As the offshore sector continues to move into deeper waters, the search to find suitable and reliable machinery continues.
New developments offshore in the Gulf of Mexico and Brazil are now seeing water depths of more than 1,500 metres, whilst 2013 saw the record broken for the deepest ever drill support ROV activity of 3,165 metres, in India.
With the increase in deepwater activities, the need for ROVs capable of operating at such depths are now becoming standard practice. So what is the industry doing to meet these challenges?
Infield Systems' Deep and Ultra-deepwater market report to 2018 provides a positive outlook to the industry that technology investment is beginning to happen.
This included reporting back on:
- A forecast capital growth rate of around 8% between 2014 and 2018 in the industry
- Developments in offshore Brazil will act as a key driver of global demand comprising of 32% of total deepwater Capex over 5 years
- Emergence of FLNG technology will drive need for ROV investment
- Growth in deep and ultradeep developments globally
- Significant investment made by operators in deep and ultra-deepwater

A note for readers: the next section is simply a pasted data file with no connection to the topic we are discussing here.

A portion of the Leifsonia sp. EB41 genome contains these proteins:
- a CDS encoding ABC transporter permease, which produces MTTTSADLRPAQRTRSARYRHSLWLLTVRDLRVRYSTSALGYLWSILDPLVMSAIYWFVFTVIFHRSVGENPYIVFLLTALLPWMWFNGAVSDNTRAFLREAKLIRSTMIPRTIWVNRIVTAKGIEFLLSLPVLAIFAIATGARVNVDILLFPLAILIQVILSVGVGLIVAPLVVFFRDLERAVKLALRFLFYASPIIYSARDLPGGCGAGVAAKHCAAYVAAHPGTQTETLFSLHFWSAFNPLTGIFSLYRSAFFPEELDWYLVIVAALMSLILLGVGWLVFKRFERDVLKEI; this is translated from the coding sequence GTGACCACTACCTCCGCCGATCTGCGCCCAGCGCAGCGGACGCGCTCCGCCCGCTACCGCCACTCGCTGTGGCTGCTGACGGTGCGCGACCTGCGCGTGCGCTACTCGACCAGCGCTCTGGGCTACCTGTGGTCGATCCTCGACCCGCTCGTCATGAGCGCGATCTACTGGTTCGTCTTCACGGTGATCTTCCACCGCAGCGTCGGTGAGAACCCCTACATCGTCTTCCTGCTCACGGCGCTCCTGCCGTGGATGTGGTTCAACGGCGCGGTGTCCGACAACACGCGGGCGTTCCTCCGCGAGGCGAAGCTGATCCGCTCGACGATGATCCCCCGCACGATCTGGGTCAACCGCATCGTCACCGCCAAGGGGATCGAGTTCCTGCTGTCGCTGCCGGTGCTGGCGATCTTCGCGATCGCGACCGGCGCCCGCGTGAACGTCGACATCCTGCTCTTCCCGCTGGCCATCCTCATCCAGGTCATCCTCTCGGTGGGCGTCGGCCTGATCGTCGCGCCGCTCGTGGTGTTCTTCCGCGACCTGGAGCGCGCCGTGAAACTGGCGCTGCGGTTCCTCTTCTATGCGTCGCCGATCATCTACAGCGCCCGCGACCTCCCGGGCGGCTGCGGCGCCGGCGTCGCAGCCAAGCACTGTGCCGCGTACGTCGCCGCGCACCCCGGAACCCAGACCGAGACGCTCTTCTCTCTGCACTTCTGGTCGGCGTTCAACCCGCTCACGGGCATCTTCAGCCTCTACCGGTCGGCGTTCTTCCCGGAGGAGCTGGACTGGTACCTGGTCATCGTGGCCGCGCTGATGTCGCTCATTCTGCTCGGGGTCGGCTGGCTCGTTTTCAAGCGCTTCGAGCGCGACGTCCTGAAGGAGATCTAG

The final fact above is what makes the future of ROV exciting. It has been estimated in the report that a 81 operators will funnel direct capital expenditure towards the deep and ultra-deepwater sector over the next 4 years to 2018.
This, a huge increase from 55 operators over the previous 2009-2013 period.
Expenditure by water depth graph
Autonomous Underwater Vehicles
Interestingly, the increase in ROV technology has meant AUVs are also beginning to have a look in in the oil and gas sector.
Despite the ability to be used for autonomous inspections, as well as seabed surveys and long-loiter surveys, AUVs have a small role to play currently in the field.
Without the need for human input and the ability to work at deep water depths, this technology is successfully hanging onto the coattail of ROVs in its rise in popularity and investment.
Future of ROV market
The holy grail after all this investment is to create an ROV that requires no human intervention. Automation is the buzzword and finding a solution for a continual 'pilot' will mean money and resource saved.
ROVs are likely to become more competitive in the future, pushing divers out of underwater projects entirely. The ability to work in more difficult conditions but with more accuracy certainly appeals to the operators - and why would it not considering safety of staff is kept to a minimum and operating costs are reduced too.
Across the offshore subsea sector, ROVs are now seen as indispensable, with the ability to work on many subsea applications in the field.
Continual investment by the industry will make these machines smarter and more efficient meaning the search for resources in difficult, secluded and deeper waters can begin.